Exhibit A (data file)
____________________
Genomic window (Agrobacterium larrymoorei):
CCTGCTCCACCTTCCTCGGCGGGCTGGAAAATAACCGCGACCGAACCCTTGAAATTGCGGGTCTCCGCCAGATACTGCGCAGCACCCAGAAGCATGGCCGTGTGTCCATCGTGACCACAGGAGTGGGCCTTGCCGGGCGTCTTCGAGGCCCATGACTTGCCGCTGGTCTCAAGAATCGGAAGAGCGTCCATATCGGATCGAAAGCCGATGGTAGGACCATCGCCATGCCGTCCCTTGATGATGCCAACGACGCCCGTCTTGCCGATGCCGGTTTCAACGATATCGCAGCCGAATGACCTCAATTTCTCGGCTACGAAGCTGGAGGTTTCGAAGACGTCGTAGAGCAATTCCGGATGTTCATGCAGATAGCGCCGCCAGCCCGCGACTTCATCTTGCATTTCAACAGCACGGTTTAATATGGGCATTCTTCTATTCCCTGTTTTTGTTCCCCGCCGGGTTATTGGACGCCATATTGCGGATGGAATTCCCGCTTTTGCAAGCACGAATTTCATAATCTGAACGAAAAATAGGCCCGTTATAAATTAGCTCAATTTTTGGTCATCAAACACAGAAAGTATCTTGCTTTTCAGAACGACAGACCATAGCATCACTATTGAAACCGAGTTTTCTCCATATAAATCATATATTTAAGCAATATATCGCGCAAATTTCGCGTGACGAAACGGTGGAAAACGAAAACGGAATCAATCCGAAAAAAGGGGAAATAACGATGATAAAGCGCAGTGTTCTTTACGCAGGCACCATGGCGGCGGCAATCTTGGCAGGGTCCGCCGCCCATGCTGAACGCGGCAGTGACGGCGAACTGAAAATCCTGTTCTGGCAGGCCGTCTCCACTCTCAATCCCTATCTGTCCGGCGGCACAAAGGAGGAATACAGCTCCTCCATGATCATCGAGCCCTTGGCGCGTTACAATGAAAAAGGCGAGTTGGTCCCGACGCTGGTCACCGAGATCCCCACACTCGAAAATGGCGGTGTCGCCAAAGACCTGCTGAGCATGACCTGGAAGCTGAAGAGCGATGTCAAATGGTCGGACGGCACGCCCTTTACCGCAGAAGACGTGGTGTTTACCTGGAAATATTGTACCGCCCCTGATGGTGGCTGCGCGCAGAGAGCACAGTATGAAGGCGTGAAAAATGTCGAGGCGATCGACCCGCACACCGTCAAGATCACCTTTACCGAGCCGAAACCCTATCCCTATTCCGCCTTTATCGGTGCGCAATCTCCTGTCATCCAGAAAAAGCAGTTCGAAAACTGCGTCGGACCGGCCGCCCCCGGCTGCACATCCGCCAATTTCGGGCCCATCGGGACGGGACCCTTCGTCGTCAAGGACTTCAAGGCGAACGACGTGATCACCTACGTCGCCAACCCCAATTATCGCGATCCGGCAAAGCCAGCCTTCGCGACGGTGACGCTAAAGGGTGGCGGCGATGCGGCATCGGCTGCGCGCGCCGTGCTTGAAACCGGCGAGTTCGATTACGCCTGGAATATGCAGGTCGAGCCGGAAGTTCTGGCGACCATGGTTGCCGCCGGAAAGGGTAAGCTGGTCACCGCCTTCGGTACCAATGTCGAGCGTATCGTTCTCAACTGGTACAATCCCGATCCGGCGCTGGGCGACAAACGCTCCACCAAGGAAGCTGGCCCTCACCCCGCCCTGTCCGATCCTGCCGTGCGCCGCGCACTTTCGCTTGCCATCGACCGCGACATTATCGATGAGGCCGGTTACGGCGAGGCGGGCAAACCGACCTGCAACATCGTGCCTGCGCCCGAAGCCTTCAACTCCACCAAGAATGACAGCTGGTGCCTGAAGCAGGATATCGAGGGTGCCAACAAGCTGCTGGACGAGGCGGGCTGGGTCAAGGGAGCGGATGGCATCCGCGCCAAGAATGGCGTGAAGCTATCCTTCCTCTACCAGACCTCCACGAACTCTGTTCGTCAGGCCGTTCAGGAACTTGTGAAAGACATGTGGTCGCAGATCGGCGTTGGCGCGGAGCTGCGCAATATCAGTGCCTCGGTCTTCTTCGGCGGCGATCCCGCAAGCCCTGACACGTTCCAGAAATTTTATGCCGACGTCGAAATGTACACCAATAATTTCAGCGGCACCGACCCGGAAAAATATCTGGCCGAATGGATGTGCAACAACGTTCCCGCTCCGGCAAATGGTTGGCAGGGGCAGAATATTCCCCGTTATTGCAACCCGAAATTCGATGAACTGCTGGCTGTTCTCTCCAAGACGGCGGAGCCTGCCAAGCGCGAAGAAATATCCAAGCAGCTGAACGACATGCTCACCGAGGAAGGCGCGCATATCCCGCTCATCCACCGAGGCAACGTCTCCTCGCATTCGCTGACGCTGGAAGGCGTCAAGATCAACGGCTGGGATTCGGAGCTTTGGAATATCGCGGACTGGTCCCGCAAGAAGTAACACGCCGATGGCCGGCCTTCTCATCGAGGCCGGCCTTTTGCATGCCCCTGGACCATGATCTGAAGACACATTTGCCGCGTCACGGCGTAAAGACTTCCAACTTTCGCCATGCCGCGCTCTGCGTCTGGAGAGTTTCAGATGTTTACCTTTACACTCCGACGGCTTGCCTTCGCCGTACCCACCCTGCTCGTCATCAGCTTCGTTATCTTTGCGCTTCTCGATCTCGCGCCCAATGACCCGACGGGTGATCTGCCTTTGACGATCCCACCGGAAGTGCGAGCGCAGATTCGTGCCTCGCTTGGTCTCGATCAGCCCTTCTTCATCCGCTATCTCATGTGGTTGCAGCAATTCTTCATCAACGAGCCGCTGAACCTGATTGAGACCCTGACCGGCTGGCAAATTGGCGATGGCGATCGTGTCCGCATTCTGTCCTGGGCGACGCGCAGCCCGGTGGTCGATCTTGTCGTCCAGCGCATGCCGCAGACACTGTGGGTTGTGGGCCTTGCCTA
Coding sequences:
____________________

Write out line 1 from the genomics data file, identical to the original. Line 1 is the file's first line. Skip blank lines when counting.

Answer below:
Genomic window (Agrobacterium larrymoorei):